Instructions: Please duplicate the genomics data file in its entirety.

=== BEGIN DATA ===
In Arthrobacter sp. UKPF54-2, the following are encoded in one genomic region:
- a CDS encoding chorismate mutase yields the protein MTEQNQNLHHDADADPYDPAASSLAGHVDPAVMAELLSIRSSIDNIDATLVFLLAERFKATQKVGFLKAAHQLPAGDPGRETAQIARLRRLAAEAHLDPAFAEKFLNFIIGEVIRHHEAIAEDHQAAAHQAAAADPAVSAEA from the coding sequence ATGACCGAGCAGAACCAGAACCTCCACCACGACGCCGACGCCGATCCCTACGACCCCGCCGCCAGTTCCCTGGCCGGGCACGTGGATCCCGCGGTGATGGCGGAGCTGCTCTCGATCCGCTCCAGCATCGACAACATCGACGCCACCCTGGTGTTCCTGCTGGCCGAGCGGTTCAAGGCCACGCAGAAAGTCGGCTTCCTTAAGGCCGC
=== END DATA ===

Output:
In Arthrobacter sp. UKPF54-2, the following are encoded in one genomic region:
- a CDS encoding chorismate mutase yields the protein MTEQNQNLHHDADADPYDPAASSLAGHVDPAVMAELLSIRSSIDNIDATLVFLLAERFKATQKVGFLKAAHQLPAGDPGRETAQIARLRRLAAEAHLDPAFAEKFLNFIIGEVIRHHEAIAEDHQAAAHQAAAADPAVSAEA from the coding sequence ATGACCGAGCAGAACCAGAACCTCCACCACGACGCCGACGCCGATCCCTACGACCCCGCCGCCAGTTCCCTGGCCGGGCACGTGGATCCCGCGGTGATGGCGGAGCTGCTCTCGATCCGCTCCAGCATCGACAACATCGACGCCACCCTGGTGTTCCTGCTGGCCGAGCGGTTCAAGGCCACGCAGAAAGTCGGCTTCCTTAAGGCCGC